“From painting my face to practicing to practicing chants, nothing truly gets me ready for the game like Taco Bell,” she says in another, slicker, heavily edited video that’s just seconds long. It was posted in early October and is hashtagged #Ad.
For someone like Ballis, starting his marketing career at the dawn of the NIL era is like working on the first Wieden + Kennedy Nike campaign, or for Facebook in Year 1. He’s also now a registered player-agent in the state of Oregon, which means he can not only work on NIL and marketing deals but also be involved in potential professional contracts.
Ryan Ballis, an advertising major at UO, who manages Sedona Prince. Photo: Jason E. Kaplan
When NIL went into effect, Prince and Ballis were ready, having begun working on a line of limited-edition “SP” merchandise that dropped in October. This is merch for Prince and Prince only; she can’t use Oregon’s logo or exact colors. For a short period, Prince was also among the celebrities offering custom videos on Cameo, but as this issue went to press, her Cameo account was not available for bookings.
Whitney Wagoner, the director of UO’s Warsaw Sports Marketing Center, notes that in addition to more corporate deals, online opportunities and the ability to get paid to teach at (or run their own) sports camps, players can now offer fans the opportunity to have them come to a kid’s birthday party. A track and field nut might be willing to pay for the chance to run Pre’s Trail in Eugene with a member of the UO track and field team.
And students can now benefit financially from their outside interests. Before, if you were a linebacker who was also a singer-songwriter, you couldn’t just go down to the local club and play an open mic for tips. If you were into woodworking and carpentry, you still couldn’t sell your furniture. A theater student could always get paid to be in a play while still attending school, but the rules for athletes were different.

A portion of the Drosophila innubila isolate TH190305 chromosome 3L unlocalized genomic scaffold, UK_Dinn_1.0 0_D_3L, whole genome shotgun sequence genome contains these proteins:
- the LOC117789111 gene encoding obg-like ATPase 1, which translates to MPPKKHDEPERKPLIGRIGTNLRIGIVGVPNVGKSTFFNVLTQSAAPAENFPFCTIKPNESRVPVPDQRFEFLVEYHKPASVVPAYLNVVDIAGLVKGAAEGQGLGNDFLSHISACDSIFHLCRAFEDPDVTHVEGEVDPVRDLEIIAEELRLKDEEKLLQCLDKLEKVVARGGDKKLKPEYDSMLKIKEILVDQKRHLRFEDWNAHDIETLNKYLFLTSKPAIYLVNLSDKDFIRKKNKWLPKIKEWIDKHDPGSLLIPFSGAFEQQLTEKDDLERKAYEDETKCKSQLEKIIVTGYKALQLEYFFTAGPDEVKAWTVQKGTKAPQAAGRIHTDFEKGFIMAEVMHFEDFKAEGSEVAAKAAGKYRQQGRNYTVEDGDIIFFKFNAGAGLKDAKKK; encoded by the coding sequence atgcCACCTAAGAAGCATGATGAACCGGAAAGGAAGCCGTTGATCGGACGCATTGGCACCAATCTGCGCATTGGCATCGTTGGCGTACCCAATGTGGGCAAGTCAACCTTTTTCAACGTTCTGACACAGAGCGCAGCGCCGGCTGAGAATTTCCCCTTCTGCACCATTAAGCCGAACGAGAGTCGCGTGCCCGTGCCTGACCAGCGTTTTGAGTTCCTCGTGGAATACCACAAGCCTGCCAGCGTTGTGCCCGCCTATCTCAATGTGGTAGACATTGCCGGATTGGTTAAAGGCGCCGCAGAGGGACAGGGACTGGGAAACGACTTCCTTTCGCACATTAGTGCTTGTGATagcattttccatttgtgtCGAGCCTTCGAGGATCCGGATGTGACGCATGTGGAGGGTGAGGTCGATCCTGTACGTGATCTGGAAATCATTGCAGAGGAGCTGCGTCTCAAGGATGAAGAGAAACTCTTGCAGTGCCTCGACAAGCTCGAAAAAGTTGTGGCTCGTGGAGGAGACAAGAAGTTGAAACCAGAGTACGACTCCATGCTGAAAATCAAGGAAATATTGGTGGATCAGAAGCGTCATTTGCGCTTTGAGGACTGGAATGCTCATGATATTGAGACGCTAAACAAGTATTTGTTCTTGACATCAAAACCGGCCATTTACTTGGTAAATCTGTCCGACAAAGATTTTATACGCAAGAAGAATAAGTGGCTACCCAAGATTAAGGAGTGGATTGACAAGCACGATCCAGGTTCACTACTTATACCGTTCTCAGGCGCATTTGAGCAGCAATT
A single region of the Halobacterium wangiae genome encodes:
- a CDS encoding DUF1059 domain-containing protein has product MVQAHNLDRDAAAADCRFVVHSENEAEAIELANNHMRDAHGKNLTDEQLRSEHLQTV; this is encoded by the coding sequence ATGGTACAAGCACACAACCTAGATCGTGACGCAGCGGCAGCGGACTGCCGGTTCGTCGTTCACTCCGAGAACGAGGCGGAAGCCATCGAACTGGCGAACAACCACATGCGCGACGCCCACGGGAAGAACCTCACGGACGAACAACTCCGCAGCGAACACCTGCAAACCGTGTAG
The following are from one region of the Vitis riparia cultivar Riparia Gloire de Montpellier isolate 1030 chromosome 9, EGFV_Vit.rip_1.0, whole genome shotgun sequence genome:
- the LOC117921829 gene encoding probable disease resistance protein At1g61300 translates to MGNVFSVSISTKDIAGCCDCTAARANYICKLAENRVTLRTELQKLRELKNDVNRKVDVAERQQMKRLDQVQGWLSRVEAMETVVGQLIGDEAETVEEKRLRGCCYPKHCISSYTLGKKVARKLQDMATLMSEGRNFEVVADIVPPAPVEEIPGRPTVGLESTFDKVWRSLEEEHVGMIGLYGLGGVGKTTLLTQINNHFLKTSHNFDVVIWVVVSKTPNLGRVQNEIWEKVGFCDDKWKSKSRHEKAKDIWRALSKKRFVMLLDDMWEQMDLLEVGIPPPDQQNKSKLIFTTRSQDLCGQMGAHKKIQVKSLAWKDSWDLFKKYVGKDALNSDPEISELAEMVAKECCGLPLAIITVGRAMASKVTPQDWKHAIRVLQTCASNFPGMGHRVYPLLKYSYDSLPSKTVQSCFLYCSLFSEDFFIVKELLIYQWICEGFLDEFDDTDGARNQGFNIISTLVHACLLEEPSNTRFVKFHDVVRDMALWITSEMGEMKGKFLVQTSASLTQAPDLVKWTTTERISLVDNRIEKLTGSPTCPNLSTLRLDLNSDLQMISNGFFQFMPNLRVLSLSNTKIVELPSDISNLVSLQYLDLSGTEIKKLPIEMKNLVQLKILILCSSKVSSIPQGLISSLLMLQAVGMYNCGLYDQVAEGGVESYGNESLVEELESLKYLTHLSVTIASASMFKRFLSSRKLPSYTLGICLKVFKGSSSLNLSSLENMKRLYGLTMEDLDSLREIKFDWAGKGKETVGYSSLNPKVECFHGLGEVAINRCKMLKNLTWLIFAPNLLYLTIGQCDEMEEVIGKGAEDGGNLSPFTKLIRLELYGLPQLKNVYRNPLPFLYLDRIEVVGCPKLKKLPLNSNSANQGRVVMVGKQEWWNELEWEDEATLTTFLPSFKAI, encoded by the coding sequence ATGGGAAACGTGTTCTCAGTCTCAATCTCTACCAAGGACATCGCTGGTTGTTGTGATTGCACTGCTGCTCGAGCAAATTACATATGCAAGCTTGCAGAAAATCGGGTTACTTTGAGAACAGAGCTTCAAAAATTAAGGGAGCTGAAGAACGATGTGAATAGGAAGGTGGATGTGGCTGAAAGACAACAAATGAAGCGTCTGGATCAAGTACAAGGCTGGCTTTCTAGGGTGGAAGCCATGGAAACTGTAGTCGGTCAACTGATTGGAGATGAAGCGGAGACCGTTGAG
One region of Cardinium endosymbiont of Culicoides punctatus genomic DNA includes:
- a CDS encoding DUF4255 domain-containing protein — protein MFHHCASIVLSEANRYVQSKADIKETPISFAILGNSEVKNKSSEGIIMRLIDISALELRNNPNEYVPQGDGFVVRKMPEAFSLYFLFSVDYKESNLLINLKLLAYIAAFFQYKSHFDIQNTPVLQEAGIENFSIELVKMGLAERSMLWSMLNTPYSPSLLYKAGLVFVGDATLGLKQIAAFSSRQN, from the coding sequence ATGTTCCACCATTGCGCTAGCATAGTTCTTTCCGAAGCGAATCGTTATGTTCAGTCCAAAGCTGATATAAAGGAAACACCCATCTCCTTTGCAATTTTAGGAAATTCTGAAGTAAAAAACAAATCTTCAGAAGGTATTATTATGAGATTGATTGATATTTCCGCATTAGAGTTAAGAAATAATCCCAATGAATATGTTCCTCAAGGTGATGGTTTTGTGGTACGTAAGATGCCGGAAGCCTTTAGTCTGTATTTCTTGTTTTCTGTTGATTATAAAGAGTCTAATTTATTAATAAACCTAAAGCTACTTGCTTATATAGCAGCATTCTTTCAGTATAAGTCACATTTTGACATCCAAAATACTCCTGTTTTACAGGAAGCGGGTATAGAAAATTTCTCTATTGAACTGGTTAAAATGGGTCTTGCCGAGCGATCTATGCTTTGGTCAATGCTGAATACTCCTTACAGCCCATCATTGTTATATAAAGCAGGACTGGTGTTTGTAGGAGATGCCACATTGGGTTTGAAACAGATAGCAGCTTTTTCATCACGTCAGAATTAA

Some athletes are getting paid by a company called Yoke Sports to do nothing more than game online, using their platform. Others simply have “Barstool Athlete” on their social media profile, meaning they’ve been paid to plug the controversial media company Barstool Sports.. That controversy is twofold: The company and its fans have a track record of misogyny, and they are also in the sports-gambling business (with Penn National Gaming owning a majority stake in the company), which means it’s possible some state laws will prohibit college athletes from working with them (only the lawsuits will decide for sure). Ballis says he won’t work with Barstool, period.
Both Oregon (EMERGE) and Oregon State (expOSUre) have hybrid support, education and business programs involving NIL, both of which were in the works long before the law passed. At Oregon State, business professor Colleen Bee is actually teaching an NIL seminar this fall called “Making the Most of Your Name, Image and Likeness” — explaining the law and compliance, as well as sales, marketing, social media, contracts and tax implications. There are guest speakers like former Oregon State/NFL player Steven Jackson, and a final project in which each student builds their brand or business — though some students may already be doing that. Both schools also work with two of the many multifaceted NIL companies that have popped up — Altius Sports Partners for Oregon and Opendorse for Oregon State. Schools can’t directly work with these students or companies on deals, but they can be a resource for them.
In addition to Thibodeaux’s NFT project, Phil Knight has also formed a private company called Division Street to develop and assist with NIL opportunities exclusively for University of Oregon athletes. It is stacked with former Nike executives and UO donors, including Rosemary St. Clair, former VP and GM of Nike Women, as well as Rudy Chapa, who has served as Nike’s VP of sports marketing. Division Street will also work directly with Warsaw.